Glulams, he notes, are laminated from smaller boards already kiln-dried to a low (generally less than 15 percent) moisture content. Solid-sawn timbers are expensive and difficult to dry because of the extended kiln time necessary. Their dimensional stability also allows glulams to be fitted and assembled off-site.
Stelling found Wood-Lam, and got a tour of the company’s various projects in the region. There were plenty to choose from. “We’ve done so much work around here,” says Osenga. “A timber-frame restaurant called Winchesters, a timber-framed office building, the carpenters’ union building, which has an entryway of Alaskan cedar glulams, and a couple churches with curved glulam arches. We can give quite a tour.”
The “barn” designed by Stelling has the traditional gambrel roof with exposed, oversized timber trusses and wood decking. The building is 28 ft. by 128 ft., with two 28 by 20 ft. wings projecting from the center. Glulam trusses span 28 ft., with 8-3/4-in. by 9-in. top chords and 8-3/4-in. by 21-in. bottom chords to support second floor loads. The web trusses are all 8-3/4 by 9-in.
Wood-Lam fabricated the trusses out of rough-sawn glulam stock and some dimensional lumber, then disassembled and shipped them to the jobsite for erection. Wood-Lam installed the 2×6 roof decking as well. Curved glulams were mounted on the roof deck to give the eave a gentle curve.
Although concealed connections were possible, Otzen, an engineer and inventor, preferred thick black hardware. Osenga concurred with the choice. “It’s more labor to install concealed connections, and you can’t see if anything is going wrong.”
The resulting structure fits into Green Gables nicely. “The warm aesthetics of the laminated timber framing give the building a strong presence that is compatible with its surroundings,” says Stelling. Dormers in the new barn also harmonize with the gables in many of the older buildings nearby.
But the design is still entirely modern. The structure has three levels with a full basement for boat and car repairs, a main floor display area, and an upper loft. The laminated framework is erected over a pre-stressed Spancrete floor. Stelling’s design also gives special attention to fire safety and proper HVAC climate control.
While glulams are well suited to traditional heavy timber framing, they are also suitable for clear-spanning areas with minimal weight and expense. One such application is in recreational facilities, ranging from football fields to backyard swimming pools. Wood-Lam has built long-span glulam roofs approaching 100 ft. for several indoor water parks in Wisconsin. Glulam’s ability to absorb and give off moisture, the resistance of treated wood to rot, and concerns about rust on steel alternatives make glulams the preferred material for many such enclosures.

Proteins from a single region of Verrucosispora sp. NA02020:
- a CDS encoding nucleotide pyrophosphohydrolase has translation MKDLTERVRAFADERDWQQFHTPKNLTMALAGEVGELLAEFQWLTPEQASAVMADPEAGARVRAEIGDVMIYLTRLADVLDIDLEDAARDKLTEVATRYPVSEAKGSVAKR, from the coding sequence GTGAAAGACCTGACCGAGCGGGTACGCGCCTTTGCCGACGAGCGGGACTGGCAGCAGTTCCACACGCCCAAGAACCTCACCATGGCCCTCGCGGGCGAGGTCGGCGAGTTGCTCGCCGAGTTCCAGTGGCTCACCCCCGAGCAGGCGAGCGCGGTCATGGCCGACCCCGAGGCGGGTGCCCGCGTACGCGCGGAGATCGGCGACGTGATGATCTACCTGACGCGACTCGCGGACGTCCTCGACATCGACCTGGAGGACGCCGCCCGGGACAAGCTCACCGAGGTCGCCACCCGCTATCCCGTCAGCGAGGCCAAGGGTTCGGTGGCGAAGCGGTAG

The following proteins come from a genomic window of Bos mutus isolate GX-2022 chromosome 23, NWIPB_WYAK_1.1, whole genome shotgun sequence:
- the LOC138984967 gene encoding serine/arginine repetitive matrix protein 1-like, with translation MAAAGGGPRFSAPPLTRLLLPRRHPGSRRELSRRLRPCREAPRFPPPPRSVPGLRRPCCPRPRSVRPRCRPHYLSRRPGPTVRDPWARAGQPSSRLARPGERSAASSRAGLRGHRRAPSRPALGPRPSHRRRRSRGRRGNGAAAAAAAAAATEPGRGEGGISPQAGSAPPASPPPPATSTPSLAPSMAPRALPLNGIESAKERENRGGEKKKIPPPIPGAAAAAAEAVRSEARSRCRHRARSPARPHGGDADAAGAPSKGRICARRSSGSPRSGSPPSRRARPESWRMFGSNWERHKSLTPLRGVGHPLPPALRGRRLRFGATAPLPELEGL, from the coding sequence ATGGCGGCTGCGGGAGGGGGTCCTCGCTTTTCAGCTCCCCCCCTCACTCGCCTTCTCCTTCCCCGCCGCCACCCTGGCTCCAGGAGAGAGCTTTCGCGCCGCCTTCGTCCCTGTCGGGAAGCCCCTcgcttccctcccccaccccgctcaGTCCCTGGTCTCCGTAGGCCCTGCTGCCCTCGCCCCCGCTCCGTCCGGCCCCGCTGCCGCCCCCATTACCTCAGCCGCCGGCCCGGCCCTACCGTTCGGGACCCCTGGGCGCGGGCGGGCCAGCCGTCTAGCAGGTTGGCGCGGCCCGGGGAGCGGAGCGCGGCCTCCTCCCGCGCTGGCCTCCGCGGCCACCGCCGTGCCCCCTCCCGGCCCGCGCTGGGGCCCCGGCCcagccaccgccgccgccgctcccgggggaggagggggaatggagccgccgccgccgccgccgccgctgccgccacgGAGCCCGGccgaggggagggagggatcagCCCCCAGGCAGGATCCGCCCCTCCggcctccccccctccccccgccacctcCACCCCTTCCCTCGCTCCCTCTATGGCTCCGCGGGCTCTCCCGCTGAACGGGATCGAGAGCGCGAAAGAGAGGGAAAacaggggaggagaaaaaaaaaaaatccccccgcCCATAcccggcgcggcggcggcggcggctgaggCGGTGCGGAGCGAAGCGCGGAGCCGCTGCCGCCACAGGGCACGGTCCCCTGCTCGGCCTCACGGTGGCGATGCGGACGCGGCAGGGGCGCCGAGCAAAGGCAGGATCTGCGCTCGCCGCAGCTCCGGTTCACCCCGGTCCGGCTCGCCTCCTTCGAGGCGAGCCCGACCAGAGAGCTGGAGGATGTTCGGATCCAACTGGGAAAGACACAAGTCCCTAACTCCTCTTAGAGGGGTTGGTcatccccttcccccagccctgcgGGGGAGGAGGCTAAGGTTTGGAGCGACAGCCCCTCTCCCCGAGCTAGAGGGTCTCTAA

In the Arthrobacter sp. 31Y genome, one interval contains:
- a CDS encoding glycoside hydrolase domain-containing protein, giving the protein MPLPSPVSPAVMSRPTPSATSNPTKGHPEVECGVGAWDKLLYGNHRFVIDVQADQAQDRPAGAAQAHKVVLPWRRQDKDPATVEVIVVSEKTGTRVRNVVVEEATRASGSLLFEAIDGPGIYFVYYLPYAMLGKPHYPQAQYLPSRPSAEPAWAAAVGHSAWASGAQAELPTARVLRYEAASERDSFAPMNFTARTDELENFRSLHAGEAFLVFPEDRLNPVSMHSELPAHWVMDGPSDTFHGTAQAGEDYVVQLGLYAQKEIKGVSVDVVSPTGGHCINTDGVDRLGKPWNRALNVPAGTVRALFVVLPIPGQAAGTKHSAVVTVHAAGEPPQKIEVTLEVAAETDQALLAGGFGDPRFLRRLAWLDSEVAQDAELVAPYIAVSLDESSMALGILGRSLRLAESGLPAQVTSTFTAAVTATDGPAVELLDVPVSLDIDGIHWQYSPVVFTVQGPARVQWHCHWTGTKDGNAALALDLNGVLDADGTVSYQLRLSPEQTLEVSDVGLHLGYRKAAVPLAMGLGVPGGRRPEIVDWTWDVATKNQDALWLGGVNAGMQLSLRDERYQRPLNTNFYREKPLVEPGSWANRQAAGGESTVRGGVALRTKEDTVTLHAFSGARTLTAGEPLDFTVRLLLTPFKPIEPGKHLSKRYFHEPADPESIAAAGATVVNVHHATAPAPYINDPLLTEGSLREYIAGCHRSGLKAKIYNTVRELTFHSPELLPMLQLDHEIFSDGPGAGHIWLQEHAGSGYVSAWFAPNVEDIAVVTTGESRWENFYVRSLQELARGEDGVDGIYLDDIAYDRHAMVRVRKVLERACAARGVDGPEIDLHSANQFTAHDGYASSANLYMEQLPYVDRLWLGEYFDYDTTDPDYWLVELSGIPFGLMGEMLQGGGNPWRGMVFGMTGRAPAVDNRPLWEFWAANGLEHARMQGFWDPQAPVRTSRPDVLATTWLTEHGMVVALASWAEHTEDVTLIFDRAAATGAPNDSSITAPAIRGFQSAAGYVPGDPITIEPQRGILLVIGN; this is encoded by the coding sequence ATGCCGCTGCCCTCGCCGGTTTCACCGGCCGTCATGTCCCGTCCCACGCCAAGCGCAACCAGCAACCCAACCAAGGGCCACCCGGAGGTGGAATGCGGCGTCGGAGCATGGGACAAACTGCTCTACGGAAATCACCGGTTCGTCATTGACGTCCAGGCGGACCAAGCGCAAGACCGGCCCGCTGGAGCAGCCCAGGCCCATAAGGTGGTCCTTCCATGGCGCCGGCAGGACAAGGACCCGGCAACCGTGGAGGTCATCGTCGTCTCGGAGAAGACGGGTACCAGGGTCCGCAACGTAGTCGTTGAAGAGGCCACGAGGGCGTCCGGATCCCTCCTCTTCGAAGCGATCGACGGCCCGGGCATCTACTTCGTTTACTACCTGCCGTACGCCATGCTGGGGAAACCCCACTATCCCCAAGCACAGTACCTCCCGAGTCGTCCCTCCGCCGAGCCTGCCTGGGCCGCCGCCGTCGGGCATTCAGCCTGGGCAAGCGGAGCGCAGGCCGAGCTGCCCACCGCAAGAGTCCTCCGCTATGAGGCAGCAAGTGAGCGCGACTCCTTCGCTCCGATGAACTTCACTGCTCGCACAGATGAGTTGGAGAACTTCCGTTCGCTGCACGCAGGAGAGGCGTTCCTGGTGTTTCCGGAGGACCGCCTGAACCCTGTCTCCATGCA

Some 7 million U.S. homes have swimming pools, and those not in year-round moderate climates are all candidates for enclosures. In Upstate New York, homeowner Tom Bartodziej had a 28 by 66-ft. glulam-supported covering erected over his 16 by 32-ft. pool, with extra space for a bathroom, bar, and lounge area. The 6-in. wide curved glulams were designed and fabricated by Unadilla Laminated Products of Unadilla, N.Y.
The glulams were delivered in two pieces to the pool site, where they were bolted together at the peak and set in to place with a crane by John Cole of JRC Construction, a remodeling contractor.
“The timber arches provide a good combination of strength and aesthetic warmth,” says Cole. The space is heated by a half-million Btu wood-burning boiler, which also supplies hot water for radiant heat in the floor.
Ice rinks are also good candidates for glulam enclosures. At the high end, renowned architect Frank Gehry opted for wildly swooping glulams to cover the Disney ICE arena in Anaheim, Calif., several years ago. The curving glulams look like a deliberate architectural choice, but they actually won out over steel based on cost.
A bit closer to home, businessman Jim Maxwell had the large ice skating rink at his New Mexico home enclosed with 52-ft. clear-span glulam trusses. The trusses, made from 33-in. and 12-in. glulams 6-3/4-in. wide, were assembled by Timberweld, Inc., based in Billings, Mont., and erected by contractor Jim Pitcher.
Treated wood is often used for glulams in high-moisture situations, and CCA will remain permissible for glulams, but homeowner fears may create some problems. Alternative treatments such as ACQ are available, but new laminating adhesives need to be found and metal corrosion concerns addressed. In the short run, Wood-Lam has turned to glulams made from naturally rot-resistant Alaskan Yellow or Port Orford cedar for high-moisture applications; they’re more expensive, but don’t come with any restrictions.
Glulams were developed in the 1930s and have been in common use for decades. Osenga says that while his sales keep rising, glulam’s market share has suffered since the 1970s. “The steel guys have been doing a great job marketing metal construction, going to schools and architects, educating builders. Even LVLs are selling better than glulams, and glulams are cheaper. We just haven’t marketed them as well.”
New technologies may help boost glulams into new arenas. Fiber-reinforced glulams offer even higher design values. And glues that closely match wood tones promise new aesthetic avenues.
In either case, glulams seem guaranteed a secure future in architectural applications. No other product so adeptly combines the strength of material engineering with the natural warmth and appeal of wood.